“The United States pays its debts when they are due. That’s why today, I signed a bill to fast-track the process to raise our debt limit,” Biden said in a statement.
The White House released a short video of the signing, which took place in the Oval Office. Reporters weren’t allowed to attend the signing.
The bill was approved by lawmakers in bipartisan fashion. Ten Republicans, including Senate Minority Leader Mitch McConnell (R-Ky.), joined with Democrats to approve the legislation in the upper chamber. One Republican, Rep. Adam Kinzinger (R-Ill.), who isn’t running for reelection, crossed the aisle to vote in favor of the bill in the House of Representatives.
The debt limit saga started in the fall, when Republicans for months refused to help Democrats raise the limit, arguing that, with majorities in both legislative chambers, they could use budget reconciliation or another tool to raise it without GOP assistance.
However, McConnell and 10 other Republicans joined Democrats in October to approve a temporary boost, to allow the government to continue borrowing through at least early this month.
“Republicans filled the leadership vacuum that has troubled the Senate since January. I write to inform you that I will not provide such assistance again if your all-Democrat government drifts into another avoidable crisis,” McConnell told Biden in a letter shortly thereafter.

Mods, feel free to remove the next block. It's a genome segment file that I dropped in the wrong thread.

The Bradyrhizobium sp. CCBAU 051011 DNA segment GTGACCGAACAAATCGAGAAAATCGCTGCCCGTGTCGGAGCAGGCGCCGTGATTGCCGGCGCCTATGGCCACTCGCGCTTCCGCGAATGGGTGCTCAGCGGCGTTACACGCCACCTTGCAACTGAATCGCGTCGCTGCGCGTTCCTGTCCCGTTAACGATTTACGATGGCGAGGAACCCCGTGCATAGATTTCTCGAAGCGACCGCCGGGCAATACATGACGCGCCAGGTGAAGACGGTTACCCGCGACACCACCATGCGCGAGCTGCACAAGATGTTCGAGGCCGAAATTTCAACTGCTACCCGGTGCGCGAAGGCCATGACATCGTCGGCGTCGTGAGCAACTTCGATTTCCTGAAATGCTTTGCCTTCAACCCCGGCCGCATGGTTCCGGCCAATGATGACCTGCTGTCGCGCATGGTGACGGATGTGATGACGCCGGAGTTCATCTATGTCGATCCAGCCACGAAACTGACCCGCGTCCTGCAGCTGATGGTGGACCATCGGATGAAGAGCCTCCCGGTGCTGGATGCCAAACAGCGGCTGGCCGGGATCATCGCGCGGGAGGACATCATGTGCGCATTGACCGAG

The latest bill sets for one time the number of votes needed to raise the limit at a simple majority, instead of 60. Democrats control the 50–50 Senate because Vice President Kamala Harris, as president of the chamber, can cast tiebreaking votes.
Some Republicans took shots at GOP senators who helped Democrats pass the bill.
Sen. Mike Lee (R-Utah) said on the Senate floor last week that the bill “quite literally gives a blank check to President Biden and the Democrats.”
“The senators who gave that blank check don’t want you to know that they did it,” he said.
Sen. Jim Inhofe (R-Okla.) wrote on Twitter: “I could not vote for this debt limit workaround that would pave the way for funding Democrats’ radical socialist agenda and threaten the filibuster. This is only setting Democrats up to continue their tax and spending spree.”
Republicans who voted for the bill offered a different perspective.
“It was the right thing to do because the last thing in the world that this country needs is a default,” Sen. Lisa Murkowski (R-Alaska) said.
McConnell told reporters before the vote that the bill “is in the best interests of the country by avoiding default.”
“I think it is also in the best interest of Republicans,” he said.
Democrats touted the bill’s passage, with some asserting it shows that the filibuster, which sets a 60-vote threshold for most bills, can be removed.
“Today, the Senate made an exception to the filibuster to advance debt ceiling legislation, which is proof that we *can* pass voting rights legislation this Congress—regardless of the filibuster. To borrow from a popular gospel song: If we did it before, we can do it again,” Sen. Raphael Warnock (D-Ga.) said on Twitter.